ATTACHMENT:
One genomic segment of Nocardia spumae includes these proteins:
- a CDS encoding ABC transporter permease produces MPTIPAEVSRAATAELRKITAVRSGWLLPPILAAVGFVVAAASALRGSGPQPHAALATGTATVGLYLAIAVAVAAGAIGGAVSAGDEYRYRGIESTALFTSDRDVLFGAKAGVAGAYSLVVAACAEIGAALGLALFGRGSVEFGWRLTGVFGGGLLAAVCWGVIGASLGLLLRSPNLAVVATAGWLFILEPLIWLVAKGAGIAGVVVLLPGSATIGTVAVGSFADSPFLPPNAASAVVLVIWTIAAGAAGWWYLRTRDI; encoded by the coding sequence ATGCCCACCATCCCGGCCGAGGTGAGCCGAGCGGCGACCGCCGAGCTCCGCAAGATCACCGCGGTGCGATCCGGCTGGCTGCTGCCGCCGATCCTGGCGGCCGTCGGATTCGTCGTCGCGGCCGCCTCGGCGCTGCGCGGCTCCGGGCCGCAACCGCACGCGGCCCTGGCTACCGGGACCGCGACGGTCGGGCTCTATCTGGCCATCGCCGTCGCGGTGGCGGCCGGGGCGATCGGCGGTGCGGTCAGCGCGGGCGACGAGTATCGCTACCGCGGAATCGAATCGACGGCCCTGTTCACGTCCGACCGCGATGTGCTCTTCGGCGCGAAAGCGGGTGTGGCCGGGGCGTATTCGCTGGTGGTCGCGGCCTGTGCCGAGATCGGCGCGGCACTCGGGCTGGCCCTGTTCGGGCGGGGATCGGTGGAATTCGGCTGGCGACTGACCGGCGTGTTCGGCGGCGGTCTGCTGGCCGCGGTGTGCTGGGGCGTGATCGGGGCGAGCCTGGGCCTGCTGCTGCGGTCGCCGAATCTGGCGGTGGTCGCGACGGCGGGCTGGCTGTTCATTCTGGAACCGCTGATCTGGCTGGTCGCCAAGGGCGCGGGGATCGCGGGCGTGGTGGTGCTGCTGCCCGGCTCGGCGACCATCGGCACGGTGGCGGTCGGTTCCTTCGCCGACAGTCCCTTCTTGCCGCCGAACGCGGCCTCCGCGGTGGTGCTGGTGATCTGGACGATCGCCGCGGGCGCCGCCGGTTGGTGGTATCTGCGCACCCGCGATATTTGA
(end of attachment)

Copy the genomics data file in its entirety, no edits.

One genomic segment of Nocardia spumae includes these proteins:
- a CDS encoding ABC transporter permease produces MPTIPAEVSRAATAELRKITAVRSGWLLPPILAAVGFVVAAASALRGSGPQPHAALATGTATVGLYLAIAVAVAAGAIGGAVSAGDEYRYRGIESTALFTSDRDVLFGAKAGVAGAYSLVVAACAEIGAALGLALFGRGSVEFGWRLTGVFGGGLLAAVCWGVIGASLGLLLRSPNLAVVATAGWLFILEPLIWLVAKGAGIAGVVVLLPGSATIGTVAVGSFADSPFLPPNAASAVVLVIWTIAAGAAGWWYLRTRDI; encoded by the coding sequence ATGCCCACCATCCCGGCCGAGGTGAGCCGAGCGGCGACCGCCGAGCTCCGCAAGATCACCGCGGTGCGATCCGGCTGGCTGCTGCCGCCGATCCTGGCGGCCGTCGGATTCGTCGTCGCGGCCGCCTCGGCGCTGCGCGGCTCCGGGCCGCAACCGCACGCGGCCCTGGCTACCGGGACCGCGACGGTCGGGCTCTATCTGGCCATCGCCGTCGCGGTGGCGGCCGGGGCGATCGGCGGTGCGGTCAGCGCGGGCGACGAGTATCGCTACCGCGGAATCGAATCGACGGCCCTGTTCACGTCCGACCGCGATGTGCTCTTCGGCGCGAAAGCGGGTGTGGCCGGGGCGTATTCGCTGGTGGTCGCGGCCTGTGCCGAGATCGGCGCGGCACTCGGGCTGGCCCTGTTCGGGCGGGGATCGGTGGAATTCGGCTGGCGACTGACCGGCGTGTTCGGCGGCGGTCTGCTGGCCGCGGTGTGCTGGGGCGTGATCGGGGCGAGCCTGGGCCTGCTGCTGCGGTCGCCGAATCTGGCGGTGGTCGCGACGGCGGGCTGGCTGTTCATTCTGGAACCGCTGATCTGGCTGGTCGCCAAGGGCGCGGGGATCGCGGGCGTGGTGGTGCTGCTGCCCGGCTCGGCGACCATCGGCACGGTGGCGGTCGGTTCCTTCGCCGACAGTCCCTTCTTGCCGCCGAACGCGGCCTCCGCGGTGGTGCTGGTGATCTGGACGATCGCCGCGGGCGCCGCCGGTTGGTGGTATCTGCGCACCCGCGATATTTGA